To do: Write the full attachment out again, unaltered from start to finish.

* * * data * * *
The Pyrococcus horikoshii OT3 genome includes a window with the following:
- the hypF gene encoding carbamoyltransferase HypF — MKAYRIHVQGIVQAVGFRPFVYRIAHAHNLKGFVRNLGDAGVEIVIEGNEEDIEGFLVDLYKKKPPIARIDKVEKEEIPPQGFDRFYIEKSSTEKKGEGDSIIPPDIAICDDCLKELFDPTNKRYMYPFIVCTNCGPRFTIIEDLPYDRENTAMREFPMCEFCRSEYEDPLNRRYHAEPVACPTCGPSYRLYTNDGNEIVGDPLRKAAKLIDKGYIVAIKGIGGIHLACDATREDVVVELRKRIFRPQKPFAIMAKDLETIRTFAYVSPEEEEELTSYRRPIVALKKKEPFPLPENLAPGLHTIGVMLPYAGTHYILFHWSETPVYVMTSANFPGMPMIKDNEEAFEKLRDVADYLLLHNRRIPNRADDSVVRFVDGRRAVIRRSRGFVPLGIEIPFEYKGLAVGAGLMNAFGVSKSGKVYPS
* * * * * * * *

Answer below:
The Pyrococcus horikoshii OT3 genome includes a window with the following:
- the hypF gene encoding carbamoyltransferase HypF — MKAYRIHVQGIVQAVGFRPFVYRIAHAHNLKGFVRNLGDAGVEIVIEGNEEDIEGFLVDLYKKKPPIARIDKVEKEEIPPQGFDRFYIEKSSTEKKGEGDSIIPPDIAICDDCLKELFDPTNKRYMYPFIVCTNCGPRFTIIEDLPYDRENTAMREFPMCEFCRSEYEDPLNRRYHAEPVACPTCGPSYRLYTNDGNEIVGDPLRKAAKLIDKGYIVAIKGIGGIHLACDATREDVVVELRKRIFRPQKPFAIMAKDLETIRTFAYVSPEEEEELTSYRRPIVALKKKEPFPLPENLAPGLHTIGVMLPYAGTHYILFHWSETPVYVMTSANFPGMPMIKDNEEAFEKLRDVADYLLLHNRRIPNRADDSVVRFVDGRRAVIRRSRGFVPLGIEIPFEYKGLAVGAGLMNAFGVSKSGKVYPS